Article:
When I was young I wanted to be a movie scriptwriter. I ended up being just a sociologist, but I still remember something I read back then about how a good script sequence should look like. For example, in the classic “boy meets girl” plot, first the central characters are presented, then they meet; then something happens to them –they may fight and later reconcile, or whatever– and after that comes the (usually happy) ending. My brief and hapless movie career did leave me a valuable lesson that I still find useful: the importance of following a cogent order on environmental and social projects, with quality and participative diagnostics, eventual impacts adequately pondered, and mitigation steps that include clear, realistic and well-funded proposals that are suitable for the main stakeholders.
Directive B.5 of the Environment and Safeguards Compliance Policy (OP-703) is stark clear—all high-risk operations (Category A and B) must have an Environmental and Social Impact Assessment (ESIA) and an Environmental and Social Management Plan (ESMP), depending on the nature and importance of their potential impacts. It also says that their preparation and implementation are the responsibility of the borrower, although we at the Inter-American Development Bank’s Environmental and Social Safeguards Unit usually are ready (and more than happy) to help in order to ensure their observance.
We at the IDB have long insisted on the importance of taking an integral approach to the implementation of safeguards, adopting a view capable of coordinating the environmental and social aspects of each operation.
A recurrent subject in Latin American and Caribbean countries is that, in general terms, their legislation and professional practice in the area of Environmental Impact Assessments (EIAs) are quite consolidated. Although with ups and downs and diverse levels of efficiency among countries, experts tend to agree that the past few decades saw progress in these areas in the region. However, it can be said that in terms of implementation of Social Impact Assessments (SIAs) we are still in the initial stages. While there are a few exceptions, in general legislation, methodologies and professional practice in these fields continue to be limited. Given the scarcity of literature in Spanish to help adopt best international practices, the document “Social Impact Assessment: Guidance for Assessing and Managing the Social Impacts of Projects,” prepared by Professor Frank Vanclay and published by the International Association for Impact Assessment (IAIA), was recently translated into Spanish with support from the IDB.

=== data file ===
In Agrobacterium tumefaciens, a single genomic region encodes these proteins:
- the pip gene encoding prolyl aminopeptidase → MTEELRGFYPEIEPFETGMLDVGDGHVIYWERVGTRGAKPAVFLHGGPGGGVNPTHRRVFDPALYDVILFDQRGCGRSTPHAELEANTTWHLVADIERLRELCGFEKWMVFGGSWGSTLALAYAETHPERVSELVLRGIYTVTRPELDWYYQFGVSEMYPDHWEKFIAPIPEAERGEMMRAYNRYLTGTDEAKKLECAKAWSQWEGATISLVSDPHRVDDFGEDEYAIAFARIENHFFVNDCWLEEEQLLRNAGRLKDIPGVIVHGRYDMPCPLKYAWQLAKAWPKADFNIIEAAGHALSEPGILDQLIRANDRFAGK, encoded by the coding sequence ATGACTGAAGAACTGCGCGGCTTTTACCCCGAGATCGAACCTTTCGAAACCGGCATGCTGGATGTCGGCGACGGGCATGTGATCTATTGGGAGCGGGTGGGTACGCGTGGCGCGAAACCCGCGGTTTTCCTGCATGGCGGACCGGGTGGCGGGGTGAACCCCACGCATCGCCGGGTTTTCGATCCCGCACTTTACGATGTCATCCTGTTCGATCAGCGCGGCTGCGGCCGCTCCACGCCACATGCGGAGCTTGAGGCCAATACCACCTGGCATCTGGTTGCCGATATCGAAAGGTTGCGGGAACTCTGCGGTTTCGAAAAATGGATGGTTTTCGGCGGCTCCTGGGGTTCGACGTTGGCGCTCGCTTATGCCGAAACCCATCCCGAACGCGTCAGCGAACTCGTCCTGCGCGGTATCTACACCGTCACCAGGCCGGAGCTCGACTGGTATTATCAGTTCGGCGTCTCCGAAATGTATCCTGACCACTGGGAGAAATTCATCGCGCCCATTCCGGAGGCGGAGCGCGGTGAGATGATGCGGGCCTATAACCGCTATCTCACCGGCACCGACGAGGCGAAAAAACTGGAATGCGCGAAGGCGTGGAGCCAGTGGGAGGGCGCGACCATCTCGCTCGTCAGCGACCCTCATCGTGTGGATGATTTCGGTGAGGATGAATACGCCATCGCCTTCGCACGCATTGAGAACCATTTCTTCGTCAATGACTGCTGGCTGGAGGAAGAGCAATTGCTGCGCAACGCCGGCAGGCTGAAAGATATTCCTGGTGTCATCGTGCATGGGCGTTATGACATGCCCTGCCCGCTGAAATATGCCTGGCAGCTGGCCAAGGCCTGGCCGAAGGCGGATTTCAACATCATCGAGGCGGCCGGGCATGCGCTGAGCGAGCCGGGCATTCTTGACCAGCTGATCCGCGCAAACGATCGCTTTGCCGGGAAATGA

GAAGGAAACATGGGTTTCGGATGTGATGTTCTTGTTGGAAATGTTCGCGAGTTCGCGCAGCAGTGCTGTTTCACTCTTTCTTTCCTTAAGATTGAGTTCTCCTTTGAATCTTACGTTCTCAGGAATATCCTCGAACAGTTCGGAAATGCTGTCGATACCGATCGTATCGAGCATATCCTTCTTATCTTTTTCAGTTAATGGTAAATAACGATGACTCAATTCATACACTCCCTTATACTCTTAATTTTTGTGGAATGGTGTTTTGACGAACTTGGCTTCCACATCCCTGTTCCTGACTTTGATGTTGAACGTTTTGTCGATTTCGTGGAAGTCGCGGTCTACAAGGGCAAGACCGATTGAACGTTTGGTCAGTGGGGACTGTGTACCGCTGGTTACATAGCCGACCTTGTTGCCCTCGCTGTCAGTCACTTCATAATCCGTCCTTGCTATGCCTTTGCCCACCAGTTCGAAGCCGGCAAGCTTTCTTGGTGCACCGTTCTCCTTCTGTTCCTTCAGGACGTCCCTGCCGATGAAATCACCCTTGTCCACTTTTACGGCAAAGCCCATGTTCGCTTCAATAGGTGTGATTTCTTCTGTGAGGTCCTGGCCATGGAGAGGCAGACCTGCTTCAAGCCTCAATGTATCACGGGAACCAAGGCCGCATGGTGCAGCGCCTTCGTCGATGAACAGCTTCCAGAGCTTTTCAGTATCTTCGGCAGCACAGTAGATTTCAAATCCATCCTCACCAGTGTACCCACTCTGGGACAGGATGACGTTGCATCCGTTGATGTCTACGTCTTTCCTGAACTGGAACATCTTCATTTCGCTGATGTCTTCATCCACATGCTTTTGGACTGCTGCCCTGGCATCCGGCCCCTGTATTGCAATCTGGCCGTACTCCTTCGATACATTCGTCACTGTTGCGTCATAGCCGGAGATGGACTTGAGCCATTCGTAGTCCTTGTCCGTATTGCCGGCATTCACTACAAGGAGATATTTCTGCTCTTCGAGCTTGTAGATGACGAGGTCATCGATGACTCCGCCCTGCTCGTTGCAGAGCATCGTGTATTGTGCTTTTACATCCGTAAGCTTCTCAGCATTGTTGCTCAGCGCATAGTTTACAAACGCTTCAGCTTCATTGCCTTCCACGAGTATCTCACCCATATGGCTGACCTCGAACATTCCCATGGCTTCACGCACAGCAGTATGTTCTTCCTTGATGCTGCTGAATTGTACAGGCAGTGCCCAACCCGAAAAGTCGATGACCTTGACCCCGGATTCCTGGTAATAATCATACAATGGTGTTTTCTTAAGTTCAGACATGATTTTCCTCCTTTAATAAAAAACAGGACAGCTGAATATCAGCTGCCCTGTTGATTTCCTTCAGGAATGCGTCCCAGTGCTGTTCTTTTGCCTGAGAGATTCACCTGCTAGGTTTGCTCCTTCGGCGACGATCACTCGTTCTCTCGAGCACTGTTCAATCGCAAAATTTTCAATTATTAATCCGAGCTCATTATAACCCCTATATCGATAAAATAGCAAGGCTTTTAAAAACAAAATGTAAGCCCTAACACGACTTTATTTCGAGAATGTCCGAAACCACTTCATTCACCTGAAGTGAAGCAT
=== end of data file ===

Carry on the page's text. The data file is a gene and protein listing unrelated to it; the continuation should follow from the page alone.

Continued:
Additionally, Environmental and Social Impact Assessments (ESIAs) in Latin America and the Caribbean have often focused mostly on the environmental aspects. It is quite common that, although on the first page of evaluations the word “Social” is present, in the body of the study we find only a few vague references to social aspects in the baseline that typically end up dissolving into some general recommendations in the ESMP. In other words, although the terms “and social” may be added to the title of documents, many of these key planning and management tools continue to focus almost exclusively on the (undeniably important) environmental aspects of projects.
In order to strengthen the social aspects of the ESIAs with a socio-environmental approach, we at the IDB have been working together with AySA, Argentina’s water and sanitation public operator in the Buenos Aires metropolitan area, on the Water and Sanitation Program for the Buenos Aires Metropolitan Area and Conurbation. The pilot experience consisted of the IDB hiring a social consultant that for a while worked alongside the social team of AySA’s Environmental Directorate. Together, they worked on areas such as:
- Strengthening the ESIAs social baseline content, adding social aspects to preexisting environmental considerations (dust, noise, etc.)
- Taking specific mitigation and monitoring steps on projects’ socio-environmental issues
In addition, other aspects have also been strengthened, such as claims-and-complaints handling procedures, or key consultations made during the planning, construction, and operation stages of a program.
Going back to what I said about a script’s structure, Environmental and Social Assessments should learn to better merge their socio-environmental aspects following a logical sequence. Also, impact assessment documents must be consistent with their baselines, their socio-environmental impact matrices, and the analysis of the participation activities that were conducted. All these factors may make it more likely that our project reaches a “happy ending.”